Inquiry Post #1 FEC
Inquiry questions: Why do some people choose to accept their fate while others try to create their own? Why do we only focus on the tangible in our culture? When is it acceptable to challenge the values of society?
Original text: The Friday Everything Changed
Secondary Sources: Malala Marches Toward the Nobel Peace Prize (from Ms. Shong’s Blog) and Miss Representation Trailer (also from Ms. Shong’s Blog)
The Friday Everything Changed- Shifting the disregard for gender equality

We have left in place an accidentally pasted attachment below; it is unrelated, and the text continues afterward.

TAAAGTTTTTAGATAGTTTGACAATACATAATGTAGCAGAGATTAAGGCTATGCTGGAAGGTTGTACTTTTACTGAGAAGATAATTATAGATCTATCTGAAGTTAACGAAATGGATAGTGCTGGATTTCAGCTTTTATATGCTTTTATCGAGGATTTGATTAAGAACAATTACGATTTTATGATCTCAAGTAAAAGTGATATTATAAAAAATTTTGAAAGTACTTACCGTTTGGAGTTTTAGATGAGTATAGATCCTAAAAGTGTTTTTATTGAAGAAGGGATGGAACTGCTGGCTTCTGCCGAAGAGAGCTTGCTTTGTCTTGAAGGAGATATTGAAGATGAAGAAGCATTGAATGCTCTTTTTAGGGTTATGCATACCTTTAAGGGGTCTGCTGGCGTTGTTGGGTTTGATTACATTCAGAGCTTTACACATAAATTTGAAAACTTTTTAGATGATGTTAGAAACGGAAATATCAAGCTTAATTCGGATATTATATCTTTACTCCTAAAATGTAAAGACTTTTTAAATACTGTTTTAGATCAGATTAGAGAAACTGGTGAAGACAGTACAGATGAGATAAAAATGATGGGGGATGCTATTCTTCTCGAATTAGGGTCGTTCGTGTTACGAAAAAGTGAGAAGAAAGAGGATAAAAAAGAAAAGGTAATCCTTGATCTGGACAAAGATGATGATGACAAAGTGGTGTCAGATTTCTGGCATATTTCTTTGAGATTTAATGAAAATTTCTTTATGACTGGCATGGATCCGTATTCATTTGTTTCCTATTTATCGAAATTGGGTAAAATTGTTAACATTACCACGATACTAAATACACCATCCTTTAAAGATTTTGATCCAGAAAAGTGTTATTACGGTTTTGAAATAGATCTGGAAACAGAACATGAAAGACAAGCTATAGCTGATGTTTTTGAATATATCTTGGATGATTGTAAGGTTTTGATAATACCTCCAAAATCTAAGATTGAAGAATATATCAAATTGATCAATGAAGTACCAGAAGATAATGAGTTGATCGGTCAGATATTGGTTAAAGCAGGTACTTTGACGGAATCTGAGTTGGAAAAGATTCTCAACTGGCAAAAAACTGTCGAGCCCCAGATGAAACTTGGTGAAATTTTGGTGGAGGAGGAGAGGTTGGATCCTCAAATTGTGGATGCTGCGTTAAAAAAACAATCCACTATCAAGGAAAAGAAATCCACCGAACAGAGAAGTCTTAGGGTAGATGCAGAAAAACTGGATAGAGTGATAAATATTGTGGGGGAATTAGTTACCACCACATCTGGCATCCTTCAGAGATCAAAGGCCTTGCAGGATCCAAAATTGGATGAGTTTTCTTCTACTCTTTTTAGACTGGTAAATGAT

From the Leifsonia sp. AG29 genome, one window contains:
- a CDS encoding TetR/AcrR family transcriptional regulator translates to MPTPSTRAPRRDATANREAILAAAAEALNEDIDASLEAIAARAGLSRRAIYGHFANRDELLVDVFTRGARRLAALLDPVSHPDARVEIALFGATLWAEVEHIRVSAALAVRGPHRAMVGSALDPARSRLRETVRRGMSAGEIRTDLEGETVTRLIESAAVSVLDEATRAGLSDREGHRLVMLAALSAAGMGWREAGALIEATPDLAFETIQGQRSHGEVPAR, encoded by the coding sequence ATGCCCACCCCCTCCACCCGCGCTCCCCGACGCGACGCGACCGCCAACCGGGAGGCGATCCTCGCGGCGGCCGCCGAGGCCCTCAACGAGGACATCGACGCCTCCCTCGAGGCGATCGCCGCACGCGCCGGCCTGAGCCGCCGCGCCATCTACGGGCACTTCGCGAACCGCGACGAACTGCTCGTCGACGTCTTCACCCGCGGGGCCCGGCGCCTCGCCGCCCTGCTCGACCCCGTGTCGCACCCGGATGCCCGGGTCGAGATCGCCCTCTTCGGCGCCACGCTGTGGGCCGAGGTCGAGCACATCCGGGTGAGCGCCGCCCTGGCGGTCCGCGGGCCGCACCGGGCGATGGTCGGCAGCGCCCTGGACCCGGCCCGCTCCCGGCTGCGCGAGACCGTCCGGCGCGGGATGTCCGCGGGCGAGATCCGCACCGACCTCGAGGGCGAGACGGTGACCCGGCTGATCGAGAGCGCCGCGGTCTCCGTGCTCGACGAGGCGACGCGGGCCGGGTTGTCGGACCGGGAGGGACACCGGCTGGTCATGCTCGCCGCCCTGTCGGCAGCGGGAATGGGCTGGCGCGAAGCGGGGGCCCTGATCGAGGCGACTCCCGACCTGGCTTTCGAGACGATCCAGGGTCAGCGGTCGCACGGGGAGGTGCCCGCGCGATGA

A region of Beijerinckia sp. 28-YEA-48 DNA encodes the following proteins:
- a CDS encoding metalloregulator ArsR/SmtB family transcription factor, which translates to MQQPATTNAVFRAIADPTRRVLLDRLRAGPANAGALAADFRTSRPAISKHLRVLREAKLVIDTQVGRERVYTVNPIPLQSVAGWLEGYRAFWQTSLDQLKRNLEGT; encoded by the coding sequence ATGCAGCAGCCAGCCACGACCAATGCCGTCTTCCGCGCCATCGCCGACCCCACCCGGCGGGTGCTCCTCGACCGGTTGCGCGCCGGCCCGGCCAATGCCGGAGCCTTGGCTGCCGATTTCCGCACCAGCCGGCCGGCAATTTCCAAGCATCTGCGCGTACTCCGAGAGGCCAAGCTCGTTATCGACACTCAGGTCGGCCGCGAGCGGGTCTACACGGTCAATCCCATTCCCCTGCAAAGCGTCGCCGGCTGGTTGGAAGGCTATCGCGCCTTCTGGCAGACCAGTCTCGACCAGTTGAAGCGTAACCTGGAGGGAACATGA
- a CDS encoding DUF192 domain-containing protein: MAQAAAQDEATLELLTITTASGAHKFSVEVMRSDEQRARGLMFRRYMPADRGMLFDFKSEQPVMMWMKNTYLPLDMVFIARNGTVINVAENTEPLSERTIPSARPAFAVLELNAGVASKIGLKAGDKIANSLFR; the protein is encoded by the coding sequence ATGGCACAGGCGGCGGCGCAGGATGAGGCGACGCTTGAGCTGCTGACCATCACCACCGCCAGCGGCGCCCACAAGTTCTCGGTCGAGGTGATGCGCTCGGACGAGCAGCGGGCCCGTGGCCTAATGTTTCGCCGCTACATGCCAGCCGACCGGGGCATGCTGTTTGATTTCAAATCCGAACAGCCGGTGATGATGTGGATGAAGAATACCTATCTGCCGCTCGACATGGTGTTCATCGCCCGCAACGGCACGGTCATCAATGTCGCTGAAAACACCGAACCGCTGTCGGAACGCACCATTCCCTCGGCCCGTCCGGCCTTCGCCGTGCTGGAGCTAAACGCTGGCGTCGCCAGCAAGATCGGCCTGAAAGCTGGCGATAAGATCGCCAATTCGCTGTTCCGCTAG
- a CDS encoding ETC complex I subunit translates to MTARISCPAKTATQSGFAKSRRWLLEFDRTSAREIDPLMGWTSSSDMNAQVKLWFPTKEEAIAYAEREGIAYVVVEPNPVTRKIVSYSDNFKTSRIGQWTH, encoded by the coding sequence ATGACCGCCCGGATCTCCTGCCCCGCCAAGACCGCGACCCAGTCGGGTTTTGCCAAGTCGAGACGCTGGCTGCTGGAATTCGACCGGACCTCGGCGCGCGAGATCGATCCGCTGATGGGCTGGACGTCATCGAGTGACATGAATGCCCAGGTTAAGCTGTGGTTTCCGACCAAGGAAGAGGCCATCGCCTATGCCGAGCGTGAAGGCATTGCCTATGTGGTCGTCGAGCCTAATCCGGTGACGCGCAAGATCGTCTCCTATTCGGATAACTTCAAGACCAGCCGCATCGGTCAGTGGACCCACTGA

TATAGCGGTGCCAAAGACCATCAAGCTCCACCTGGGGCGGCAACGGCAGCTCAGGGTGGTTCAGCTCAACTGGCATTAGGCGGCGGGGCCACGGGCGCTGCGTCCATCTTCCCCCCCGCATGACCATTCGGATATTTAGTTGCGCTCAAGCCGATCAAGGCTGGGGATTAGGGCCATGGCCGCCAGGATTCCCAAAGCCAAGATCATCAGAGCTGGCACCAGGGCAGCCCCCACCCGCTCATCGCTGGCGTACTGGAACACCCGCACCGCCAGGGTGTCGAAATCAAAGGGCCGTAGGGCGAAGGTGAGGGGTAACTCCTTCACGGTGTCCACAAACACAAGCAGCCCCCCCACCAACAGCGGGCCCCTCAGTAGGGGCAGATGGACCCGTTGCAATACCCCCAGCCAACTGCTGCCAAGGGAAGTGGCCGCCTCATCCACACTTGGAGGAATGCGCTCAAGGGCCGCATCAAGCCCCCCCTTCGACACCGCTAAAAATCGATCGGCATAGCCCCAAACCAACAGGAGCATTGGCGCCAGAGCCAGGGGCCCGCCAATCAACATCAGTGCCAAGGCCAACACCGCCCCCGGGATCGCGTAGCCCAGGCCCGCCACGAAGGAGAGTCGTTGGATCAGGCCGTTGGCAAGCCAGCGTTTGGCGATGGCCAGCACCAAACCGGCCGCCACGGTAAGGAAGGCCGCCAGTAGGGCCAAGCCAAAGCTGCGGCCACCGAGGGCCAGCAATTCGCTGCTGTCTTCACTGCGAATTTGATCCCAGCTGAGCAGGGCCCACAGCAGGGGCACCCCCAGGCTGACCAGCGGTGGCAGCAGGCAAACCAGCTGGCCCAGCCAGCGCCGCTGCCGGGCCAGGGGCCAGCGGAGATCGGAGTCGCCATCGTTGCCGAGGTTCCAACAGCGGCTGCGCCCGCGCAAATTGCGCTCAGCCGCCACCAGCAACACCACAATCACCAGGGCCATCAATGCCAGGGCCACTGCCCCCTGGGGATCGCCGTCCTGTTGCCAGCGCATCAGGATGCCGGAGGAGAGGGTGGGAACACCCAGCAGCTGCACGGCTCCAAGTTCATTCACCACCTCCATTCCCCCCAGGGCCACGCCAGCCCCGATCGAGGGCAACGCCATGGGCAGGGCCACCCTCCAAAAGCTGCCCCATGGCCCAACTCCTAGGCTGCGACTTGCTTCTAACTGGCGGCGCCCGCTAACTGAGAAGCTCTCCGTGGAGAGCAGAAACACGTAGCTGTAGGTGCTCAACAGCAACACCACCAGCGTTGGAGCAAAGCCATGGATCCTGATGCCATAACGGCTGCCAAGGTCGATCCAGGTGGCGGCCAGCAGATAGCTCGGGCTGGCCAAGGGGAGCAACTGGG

The Friday Everything Changed is a short story about one girl standing up for what she believes in, gender equality. A tangible object such as a water bucket, determines the level of capability from boys and girls, men and women. The Friday, when Miss Ralston is picking students to carry the water bucket, Alma Niles suggests that two girls should carry the bucket. The lash backs and cruelty from the boys is apparent and is not taken down a notch until Miss Ralston hits a home run in their daily softball game. Ideas about gender inequality can seem so distant, yet sometimes can also be found right in front of us. Convincing facts that men are stronger or faster than women and stereotypes that cannot be broken down no matter what are the reasons why stories as such are written. They allow us to bust through the barriers and look reality right in the face. Malala Marches Toward the Nobel Peace Prize, a young woman who stood up for what she believes in only to get shot. Miss Representation, a trailer where women speak up about the inequality found in today’s world. In The Friday Everything Changed, girls had accepted the fact that they were less important. They had accepted their fate. I wonder if it was because they knew no better or if being left in the dark all the time took the fight out of them. Either way, today the fire is lit. Women much like Malala and the women in Miss Representation know how to fight and are willing to put everything on the line for a win against society. In my mind, there is no such thing as a good time for change. Women have to make the time to start and continue pushing until there is success. This is unfortunately easier said then done. “They’ll never take away that water bucket,” said Alma, though she wasn’t all that sure. “They don’t care who carries the water as long as it gets carried.” As Alma tried to prove her point, the boys continued turning against her once by one. They certainly cared who carried the water and were not quiet when expressing it. By changing the views on society, Alma not only accomplished her goal allowing girls to carry the water, but also reminded many girls of their worth. People like Alma, Malala and the strong women speaking in the video have created a path for us, the next generation, to follow. They have not always had it easy but never did that stop them. Without standing up for women’s rights and gender equality, I truly do not believe I would have half as many amazing opportunities that I take for granted everyday.